The Structure of the Universe in Chronicles

What the donors and the mosaicists were proposing in the synagogue inscription at En-Gedi may have been anticipated by the Chronicler, who preceded them by a full millennium. Chapters 2-9 of 1 Chronicles are a detailed listing of the genealogies of the twelve tribes of Israel (chaps 2-8) and a list of the post-exilic inhabitants of Jerusalem (chap 9). These two groups are in continuity with each other, and the citizens of the tiny and precarious Persian province called Yehud are assured by the massive "genealogical vestibule" that, despite their small geographic and demographic size, they really are all Israel, symbolized by the massive genealogies of all the tribes.

And 1 Chr 1:1-2:2 adds one more nuance to the message. Israel itself is introduced in a listing of the sons of Israel in 1 Chr 2:1-2, but this listing is preceded by a genealogy extending all the way from Adam to Israel. After enumerating the pre- Flood ancestors in 1 Chr 1:1-4 (Gen 5:1-32), the Chronicler rehearses the Table of Nations from Genesis 10 in 1 Chr 1:5-23 and the linear genealogy of Abraham himself in 1 Chr 1:24-27 (Gen 11:10-26). Then in vv 28-54 he gives a description of all the descendants of Abraham--through the side lines of Ishmael (vv 29-31, based on Gen 25:12-16) and Keturah (vv 32-33, based on Gen 25:1-4). In 1 Chr 1:34 (based on Gen 25:19), he introduces the final part of this genealogy by noting: "Abraham engendered Isaac. The descendants of Isaac: Esau and Israel." Then before enumerating the tribes of Israel, he lists all the descendants of Abraham through Esau the brother of Israel (vv 35-54, based on Genesis 36). Thus in 1 Chr 2:1-2 the Chronicler presents Israel as standing amid the nations--amid the pillars of the world who preceded the flood, amid the nations of the Table of Nations, and amid all the nations that call Abraham father. 1 Chr 1:1-2:2 shows there is no radical discontinuity between Israel and the nations, between the people of grace and the world of the nations.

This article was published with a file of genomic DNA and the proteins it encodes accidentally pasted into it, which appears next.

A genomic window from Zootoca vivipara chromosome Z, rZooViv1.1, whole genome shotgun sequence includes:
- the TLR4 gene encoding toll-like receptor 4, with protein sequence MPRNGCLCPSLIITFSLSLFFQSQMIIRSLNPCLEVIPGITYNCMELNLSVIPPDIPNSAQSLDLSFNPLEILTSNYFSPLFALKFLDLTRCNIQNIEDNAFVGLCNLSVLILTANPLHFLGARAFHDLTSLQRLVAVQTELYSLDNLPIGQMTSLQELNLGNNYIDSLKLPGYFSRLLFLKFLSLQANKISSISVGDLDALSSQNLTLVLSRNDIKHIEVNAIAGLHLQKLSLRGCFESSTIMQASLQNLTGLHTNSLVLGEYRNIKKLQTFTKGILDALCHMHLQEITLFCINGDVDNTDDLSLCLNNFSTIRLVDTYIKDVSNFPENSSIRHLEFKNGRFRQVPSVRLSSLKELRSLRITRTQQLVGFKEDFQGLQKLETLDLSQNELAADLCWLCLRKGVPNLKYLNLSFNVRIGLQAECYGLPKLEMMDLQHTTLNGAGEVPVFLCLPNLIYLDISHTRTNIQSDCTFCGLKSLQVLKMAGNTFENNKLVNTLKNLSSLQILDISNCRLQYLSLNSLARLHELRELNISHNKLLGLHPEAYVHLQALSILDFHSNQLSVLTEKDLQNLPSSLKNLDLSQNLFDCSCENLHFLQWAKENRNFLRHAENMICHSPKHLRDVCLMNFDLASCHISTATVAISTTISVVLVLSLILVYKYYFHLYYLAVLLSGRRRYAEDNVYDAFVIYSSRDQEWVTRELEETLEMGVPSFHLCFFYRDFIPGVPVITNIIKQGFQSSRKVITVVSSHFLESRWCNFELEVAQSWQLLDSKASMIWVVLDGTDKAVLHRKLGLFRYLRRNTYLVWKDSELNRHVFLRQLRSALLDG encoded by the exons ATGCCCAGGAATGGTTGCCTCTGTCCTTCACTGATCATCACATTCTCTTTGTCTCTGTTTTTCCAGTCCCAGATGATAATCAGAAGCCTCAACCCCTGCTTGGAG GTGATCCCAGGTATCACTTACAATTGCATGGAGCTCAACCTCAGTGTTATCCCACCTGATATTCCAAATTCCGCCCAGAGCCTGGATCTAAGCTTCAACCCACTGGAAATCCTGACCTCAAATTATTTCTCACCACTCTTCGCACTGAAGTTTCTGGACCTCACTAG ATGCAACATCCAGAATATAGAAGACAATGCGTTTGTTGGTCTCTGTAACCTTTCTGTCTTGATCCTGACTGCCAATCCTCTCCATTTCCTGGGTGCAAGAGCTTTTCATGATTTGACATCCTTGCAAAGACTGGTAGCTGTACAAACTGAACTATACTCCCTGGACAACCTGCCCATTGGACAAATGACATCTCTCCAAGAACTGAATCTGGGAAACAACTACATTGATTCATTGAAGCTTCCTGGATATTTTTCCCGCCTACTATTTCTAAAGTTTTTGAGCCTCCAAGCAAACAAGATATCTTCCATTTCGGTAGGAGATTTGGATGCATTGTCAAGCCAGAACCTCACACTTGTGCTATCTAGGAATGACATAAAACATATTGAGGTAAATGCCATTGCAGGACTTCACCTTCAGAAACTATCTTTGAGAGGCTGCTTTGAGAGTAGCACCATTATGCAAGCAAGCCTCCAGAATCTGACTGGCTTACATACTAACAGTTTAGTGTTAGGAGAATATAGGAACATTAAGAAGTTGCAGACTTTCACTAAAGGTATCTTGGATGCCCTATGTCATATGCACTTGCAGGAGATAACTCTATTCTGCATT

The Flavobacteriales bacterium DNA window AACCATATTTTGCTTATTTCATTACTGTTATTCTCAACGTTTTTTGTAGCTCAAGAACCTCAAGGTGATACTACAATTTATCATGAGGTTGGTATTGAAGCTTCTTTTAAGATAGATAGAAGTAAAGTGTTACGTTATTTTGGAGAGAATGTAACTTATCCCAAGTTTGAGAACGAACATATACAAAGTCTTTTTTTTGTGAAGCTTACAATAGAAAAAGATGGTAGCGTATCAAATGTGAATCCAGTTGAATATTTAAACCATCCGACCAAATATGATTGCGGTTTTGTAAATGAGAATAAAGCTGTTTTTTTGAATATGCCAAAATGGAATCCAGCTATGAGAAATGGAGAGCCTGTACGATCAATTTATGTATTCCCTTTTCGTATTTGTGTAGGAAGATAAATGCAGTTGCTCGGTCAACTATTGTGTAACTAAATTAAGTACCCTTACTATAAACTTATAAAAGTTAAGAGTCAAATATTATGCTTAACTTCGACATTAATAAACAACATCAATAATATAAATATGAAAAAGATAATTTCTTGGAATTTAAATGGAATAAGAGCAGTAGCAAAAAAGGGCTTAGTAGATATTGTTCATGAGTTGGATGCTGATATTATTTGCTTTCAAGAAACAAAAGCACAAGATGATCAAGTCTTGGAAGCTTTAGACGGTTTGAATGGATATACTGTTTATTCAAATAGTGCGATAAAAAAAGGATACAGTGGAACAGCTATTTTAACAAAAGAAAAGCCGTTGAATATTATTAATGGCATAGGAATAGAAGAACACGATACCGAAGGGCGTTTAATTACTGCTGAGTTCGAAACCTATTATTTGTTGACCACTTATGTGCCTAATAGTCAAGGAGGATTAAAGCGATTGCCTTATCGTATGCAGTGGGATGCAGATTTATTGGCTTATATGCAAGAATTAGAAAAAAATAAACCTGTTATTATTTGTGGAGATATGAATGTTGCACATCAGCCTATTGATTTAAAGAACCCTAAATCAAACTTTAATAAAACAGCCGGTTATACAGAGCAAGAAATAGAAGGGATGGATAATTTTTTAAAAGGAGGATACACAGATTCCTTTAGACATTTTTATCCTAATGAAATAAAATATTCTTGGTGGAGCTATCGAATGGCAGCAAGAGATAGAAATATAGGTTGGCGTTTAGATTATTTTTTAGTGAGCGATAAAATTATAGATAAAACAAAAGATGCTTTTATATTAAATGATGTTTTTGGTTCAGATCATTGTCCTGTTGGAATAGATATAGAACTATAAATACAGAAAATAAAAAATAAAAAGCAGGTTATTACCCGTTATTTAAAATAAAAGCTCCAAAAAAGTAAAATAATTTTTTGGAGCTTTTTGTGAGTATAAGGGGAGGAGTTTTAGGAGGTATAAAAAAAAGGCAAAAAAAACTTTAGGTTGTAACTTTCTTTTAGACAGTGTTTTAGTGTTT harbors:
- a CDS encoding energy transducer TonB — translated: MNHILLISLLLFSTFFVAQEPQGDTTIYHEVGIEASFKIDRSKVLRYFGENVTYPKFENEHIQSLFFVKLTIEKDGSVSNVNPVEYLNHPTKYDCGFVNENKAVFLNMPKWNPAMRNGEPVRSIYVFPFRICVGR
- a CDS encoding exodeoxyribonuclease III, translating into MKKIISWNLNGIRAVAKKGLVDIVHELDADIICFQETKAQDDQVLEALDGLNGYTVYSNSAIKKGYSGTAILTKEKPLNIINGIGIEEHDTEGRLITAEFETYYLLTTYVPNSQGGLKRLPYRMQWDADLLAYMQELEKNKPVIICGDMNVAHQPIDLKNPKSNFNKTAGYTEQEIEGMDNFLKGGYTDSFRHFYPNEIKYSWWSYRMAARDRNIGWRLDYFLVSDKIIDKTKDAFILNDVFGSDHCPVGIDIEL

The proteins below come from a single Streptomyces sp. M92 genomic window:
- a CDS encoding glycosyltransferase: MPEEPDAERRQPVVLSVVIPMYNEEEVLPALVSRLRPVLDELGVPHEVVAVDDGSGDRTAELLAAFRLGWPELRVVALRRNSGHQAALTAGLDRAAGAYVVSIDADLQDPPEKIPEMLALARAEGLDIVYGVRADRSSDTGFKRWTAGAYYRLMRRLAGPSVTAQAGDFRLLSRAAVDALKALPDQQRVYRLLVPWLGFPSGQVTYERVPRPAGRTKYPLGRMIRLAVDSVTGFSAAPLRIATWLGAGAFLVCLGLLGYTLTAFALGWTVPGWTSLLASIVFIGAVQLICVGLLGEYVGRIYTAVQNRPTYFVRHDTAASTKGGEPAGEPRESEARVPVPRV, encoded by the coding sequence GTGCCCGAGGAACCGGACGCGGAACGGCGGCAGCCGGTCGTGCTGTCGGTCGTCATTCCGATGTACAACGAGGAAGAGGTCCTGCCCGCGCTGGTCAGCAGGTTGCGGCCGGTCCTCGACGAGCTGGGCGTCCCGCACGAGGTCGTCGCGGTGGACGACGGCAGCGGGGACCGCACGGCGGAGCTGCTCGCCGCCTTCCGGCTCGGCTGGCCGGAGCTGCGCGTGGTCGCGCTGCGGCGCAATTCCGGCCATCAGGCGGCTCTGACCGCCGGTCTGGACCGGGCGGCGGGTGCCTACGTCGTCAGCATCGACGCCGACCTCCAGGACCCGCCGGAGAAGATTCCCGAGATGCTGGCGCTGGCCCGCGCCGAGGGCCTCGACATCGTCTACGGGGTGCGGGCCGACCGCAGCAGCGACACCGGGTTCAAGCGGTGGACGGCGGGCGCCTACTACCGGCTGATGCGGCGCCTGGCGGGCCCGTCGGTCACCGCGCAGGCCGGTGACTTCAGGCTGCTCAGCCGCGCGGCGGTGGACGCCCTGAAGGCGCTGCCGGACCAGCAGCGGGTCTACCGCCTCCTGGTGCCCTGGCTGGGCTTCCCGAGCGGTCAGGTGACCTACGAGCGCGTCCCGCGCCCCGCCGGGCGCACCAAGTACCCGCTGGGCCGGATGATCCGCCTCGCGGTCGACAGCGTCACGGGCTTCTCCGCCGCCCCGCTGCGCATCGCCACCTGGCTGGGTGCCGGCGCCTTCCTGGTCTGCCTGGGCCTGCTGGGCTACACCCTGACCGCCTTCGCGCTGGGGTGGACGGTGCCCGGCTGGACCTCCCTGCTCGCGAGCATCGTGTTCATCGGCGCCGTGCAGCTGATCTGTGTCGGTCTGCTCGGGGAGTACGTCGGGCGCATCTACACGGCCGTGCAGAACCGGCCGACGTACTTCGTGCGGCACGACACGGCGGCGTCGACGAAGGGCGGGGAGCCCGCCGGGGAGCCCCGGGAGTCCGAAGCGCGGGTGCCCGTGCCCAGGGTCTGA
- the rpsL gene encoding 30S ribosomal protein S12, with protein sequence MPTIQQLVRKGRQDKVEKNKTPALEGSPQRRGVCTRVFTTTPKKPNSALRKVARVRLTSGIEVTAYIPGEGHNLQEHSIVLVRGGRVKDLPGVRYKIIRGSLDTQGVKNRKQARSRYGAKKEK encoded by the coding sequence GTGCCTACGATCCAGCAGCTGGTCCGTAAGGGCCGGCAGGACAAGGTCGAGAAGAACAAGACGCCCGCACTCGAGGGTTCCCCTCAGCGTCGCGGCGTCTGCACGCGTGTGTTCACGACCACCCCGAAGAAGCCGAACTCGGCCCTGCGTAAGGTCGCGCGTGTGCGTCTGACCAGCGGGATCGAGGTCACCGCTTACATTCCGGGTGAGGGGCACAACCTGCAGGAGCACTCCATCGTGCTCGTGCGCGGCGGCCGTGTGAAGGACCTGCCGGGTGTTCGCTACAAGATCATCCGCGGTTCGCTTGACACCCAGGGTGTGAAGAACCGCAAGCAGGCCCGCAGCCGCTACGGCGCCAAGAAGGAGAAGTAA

Whether at En-Gedi or in the first nine chapters of Chronicles--a relationship between the structure of the universe and the specific people of God is not a contradiction; both belong integrally together.